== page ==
Every year, the European Commission organises a seminar on fisheries science. The event attracts dozens of stakeholders from different areas to discuss and learn about topical issues in the fascinating world of oceans and fisheries. The focus of this year’s seminar was on marine protected areas (MPAs), and their beneficial role not just for the environment, but also for fishing and coastal communities.
In its 2030 Biodiversity Strategy, the European Commission announced its ambition to increase the European marine waters under protection from 11% today to 30% by 2030. Within this, at least one third will receive strict protection, whereby only limited and strictly controlled activities are allowed, under the condition that they leave natural processes essentially undisturbed.
While this ambition was generally well received, it also provoked some concerns. Would it not stand in the way of a thriving fisheries sector? And is the existing policy framework, which already includes the common fisheries policy, the Habitats and Birds Directives and the Marine Strategy Framework Directive, not offering sufficient protection already? After all, in the past decade, the European Union has already made significant progress to conserve fisheries resources and to protect marine ecosystems.
The answer to both questions is no. Although we have a comprehensive policy framework in place, evidence shows that it is not fully implemented across the EU. The progress made so far is not enough to adequately protect and restore nature. For this reason, the new biodiversity strategy promotes a larger and well-connected EU-wide network of protected areas with specific and effective fisheries-management measures, to contribute to the sustainable use of seas and oceans.
Commissioner for Environment, Oceans and Fisheries Virginijus Sinkevičius said:
Marine protected areas are an important part of the toolbox for protecting our seas and oceans. To be effective, they need to be based on science, have clear conservation objectives and be properly managed.
To make them effective, MPAs need clear conservation objectives and management measures based on the best available scientific advice. Robust science is needed to ensure that MPAs respond to their conservation objectives, that management measures are fit for purpose and deliver benefits to fishermen and other stakeholders.
The science seminar also countered the perceived “trade-off” between environment and economy. But whilst a trade-off implies a zero sum with winners and losers, in the case of MPAs, there are only winners. This is also the spirit of the European Green Deal.
It is true that by their very nature, some types of MPAs (such as no-take marine reserves) can take away fishing grounds in the short term, which can make them unattractive to professional fishermen.
However, there is meanwhile scientific evidence that those areas provide a refuge for species to grow and reproduce, contributing to enhance or sustain adjacent fishing grounds by exporting biomass of adults, eggs and larvae. It is therefore important to look at the full picture, and not just at the short term. Fisheries is not a short-term business anyway.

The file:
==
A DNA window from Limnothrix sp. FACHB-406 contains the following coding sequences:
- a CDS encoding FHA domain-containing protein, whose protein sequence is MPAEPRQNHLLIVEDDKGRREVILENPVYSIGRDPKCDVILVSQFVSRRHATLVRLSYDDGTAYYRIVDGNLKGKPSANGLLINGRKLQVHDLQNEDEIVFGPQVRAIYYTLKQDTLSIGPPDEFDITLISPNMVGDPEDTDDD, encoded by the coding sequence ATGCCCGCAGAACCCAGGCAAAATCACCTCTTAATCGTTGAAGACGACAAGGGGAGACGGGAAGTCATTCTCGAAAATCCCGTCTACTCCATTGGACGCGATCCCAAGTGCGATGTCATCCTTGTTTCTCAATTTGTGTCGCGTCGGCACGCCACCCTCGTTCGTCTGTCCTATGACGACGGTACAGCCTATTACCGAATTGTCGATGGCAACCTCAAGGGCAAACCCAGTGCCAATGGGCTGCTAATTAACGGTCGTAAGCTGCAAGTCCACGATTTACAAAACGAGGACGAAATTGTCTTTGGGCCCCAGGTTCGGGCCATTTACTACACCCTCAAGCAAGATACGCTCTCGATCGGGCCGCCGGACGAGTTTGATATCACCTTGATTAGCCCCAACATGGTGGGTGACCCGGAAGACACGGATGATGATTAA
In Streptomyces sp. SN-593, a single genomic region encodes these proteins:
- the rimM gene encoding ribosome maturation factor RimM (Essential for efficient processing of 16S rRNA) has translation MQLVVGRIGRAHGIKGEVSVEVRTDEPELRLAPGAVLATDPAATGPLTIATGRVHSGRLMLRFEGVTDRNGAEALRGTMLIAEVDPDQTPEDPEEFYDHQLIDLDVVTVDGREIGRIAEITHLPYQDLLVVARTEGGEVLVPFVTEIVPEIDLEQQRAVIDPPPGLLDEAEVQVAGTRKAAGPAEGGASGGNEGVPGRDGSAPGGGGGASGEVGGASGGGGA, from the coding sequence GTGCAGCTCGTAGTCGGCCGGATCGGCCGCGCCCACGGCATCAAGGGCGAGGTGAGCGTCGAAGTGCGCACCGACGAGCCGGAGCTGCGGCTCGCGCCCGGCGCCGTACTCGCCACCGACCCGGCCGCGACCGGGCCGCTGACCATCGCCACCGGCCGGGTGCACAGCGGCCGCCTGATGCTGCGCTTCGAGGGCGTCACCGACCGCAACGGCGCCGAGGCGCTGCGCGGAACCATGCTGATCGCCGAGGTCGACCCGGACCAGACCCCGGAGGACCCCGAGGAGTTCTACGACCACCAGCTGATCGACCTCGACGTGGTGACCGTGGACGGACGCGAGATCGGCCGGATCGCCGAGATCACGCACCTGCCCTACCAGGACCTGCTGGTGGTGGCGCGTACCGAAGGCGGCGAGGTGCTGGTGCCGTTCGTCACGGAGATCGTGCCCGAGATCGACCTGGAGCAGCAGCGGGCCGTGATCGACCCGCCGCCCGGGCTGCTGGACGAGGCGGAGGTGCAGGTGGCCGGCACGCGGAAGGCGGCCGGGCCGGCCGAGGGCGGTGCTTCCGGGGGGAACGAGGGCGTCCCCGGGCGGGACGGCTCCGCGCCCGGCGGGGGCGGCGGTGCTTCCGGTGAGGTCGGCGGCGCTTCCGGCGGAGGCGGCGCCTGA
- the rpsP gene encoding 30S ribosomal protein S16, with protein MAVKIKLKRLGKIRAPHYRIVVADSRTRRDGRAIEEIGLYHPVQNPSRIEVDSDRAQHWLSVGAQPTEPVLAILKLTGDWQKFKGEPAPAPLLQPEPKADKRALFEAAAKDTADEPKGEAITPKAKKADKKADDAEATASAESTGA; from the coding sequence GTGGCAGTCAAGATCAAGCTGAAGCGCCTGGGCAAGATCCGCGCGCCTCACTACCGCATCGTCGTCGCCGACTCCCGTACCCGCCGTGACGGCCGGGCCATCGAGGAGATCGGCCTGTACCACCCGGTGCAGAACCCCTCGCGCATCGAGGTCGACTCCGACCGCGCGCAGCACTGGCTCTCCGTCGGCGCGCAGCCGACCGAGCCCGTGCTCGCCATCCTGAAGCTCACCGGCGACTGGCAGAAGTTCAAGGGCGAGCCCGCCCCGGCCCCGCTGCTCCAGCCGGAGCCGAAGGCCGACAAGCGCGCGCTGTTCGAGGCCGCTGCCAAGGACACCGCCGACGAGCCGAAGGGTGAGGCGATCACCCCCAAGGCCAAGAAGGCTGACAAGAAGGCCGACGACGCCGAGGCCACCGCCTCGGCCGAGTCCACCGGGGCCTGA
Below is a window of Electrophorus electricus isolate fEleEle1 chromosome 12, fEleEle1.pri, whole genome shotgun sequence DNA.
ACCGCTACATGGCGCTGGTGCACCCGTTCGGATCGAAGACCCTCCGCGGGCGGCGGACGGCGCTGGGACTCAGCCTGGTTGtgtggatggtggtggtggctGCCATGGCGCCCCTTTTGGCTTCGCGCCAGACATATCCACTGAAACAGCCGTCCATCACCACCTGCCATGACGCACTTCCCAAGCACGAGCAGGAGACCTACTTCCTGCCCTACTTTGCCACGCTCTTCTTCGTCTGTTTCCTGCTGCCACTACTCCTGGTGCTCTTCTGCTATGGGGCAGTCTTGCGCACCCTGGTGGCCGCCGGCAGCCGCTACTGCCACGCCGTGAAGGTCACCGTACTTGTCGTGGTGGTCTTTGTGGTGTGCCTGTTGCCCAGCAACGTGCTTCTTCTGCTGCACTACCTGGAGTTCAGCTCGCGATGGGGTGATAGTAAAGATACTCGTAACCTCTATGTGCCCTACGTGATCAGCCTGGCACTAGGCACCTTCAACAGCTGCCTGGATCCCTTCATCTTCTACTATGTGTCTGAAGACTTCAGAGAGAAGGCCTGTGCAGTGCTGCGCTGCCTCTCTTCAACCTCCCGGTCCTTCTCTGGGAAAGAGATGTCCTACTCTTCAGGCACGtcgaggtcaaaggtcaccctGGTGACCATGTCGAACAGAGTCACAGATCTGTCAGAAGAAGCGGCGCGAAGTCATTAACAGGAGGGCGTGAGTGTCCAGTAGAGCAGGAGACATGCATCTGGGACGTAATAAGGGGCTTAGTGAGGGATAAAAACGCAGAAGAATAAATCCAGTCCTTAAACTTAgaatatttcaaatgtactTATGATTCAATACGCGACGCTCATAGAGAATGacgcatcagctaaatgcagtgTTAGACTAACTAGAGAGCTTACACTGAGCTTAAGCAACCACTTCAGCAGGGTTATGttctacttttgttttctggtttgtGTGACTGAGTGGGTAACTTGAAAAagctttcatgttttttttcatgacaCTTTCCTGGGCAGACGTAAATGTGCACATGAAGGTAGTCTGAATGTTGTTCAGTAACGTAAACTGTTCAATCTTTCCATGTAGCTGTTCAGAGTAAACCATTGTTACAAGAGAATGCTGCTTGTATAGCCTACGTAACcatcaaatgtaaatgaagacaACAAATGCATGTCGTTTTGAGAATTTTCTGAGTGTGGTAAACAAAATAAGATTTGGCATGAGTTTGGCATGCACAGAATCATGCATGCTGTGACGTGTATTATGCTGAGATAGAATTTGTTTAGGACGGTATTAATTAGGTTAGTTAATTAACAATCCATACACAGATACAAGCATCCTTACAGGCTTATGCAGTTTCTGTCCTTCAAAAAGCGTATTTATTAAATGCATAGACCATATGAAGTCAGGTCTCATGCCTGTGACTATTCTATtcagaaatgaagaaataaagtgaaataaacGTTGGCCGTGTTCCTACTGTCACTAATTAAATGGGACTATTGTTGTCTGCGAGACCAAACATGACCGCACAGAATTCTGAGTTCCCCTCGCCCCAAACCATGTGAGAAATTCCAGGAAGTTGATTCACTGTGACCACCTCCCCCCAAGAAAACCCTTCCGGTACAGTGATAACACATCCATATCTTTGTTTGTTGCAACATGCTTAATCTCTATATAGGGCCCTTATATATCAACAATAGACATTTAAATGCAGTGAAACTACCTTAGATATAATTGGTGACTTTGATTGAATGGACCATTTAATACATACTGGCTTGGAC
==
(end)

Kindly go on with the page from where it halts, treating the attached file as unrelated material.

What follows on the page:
During the seminar, the case of the Torre Guaceto was presented. Thanks to the establishment of a marine protected area, this eight-kilometre long stretch of coastline north-west of Brindisi (Italy) has turned from an area notorious for cigarette smuggling and dynamite fishing to a pristine sea where fish stocks are recovering and the coastal community is thriving. Watch the Euronews OCEAN episode on the Torre Guaceto MPA for more information.
One crucial success factor from the Torre Guaceto MPA is strong cooperation and early involvement of all stakeholders, including fishermen, grassroots organisations and researchers. This helps create the right conditions to strike the balance between conservation and a profitable use of marine resources. A balance with only winners.
Added on 21 June 2021
Key recommendations from the seminar
MPAs are an investment for a better future for fisheries. There is scientific evidence that substantial benefits for fisheries materialise but it may take some time before they do. In this phase, public and / or private support to fishermen is very important. Well-designed and effectively managed MPAs can offer benefits and constitute a great opportunity, both for the environment and for fisheries.
MPAs need clear conservation objectives and management measures based on the best available scientific advice. We need strong science and data to assess how effective MPAs are, how we can ensure the enabling conditions are in place, and how to dynamically adjust management measures when conditions change.
The sea can be much more productive if it is well managed. The “Torre Guaceto MPA experience” shows that more fish and larger fish can be caught by applying adaptive management in cooperation with stakeholders. On a local scale, this confirms scientific advice and shows very good prospects for improving livelihoods of fishermen while reducing impacts on the marine environment.
Involve all stakeholder in the process of planning and implementing MPAs. MPAs work best where fishermen are involved in their design and management – a climate of trust and cooperation needs to be installed to create buy-in and sense of ownership. Stakeholders have – naturally and not surprisingly – differing opinions about what, why, and how protecting and about how much of MPAs. It is important to observe how the costs and benefits of MPAs are distributed between different groups. And we need to keep up the dialogue involving all - fishermen/industry, NGOs, scientists and MPA managers on the ground – to make sure that we take into account all the knowledge and all the considerations.
- Publication date
- 1 June 2021
- Directorate-General for Maritime Affairs and Fisheries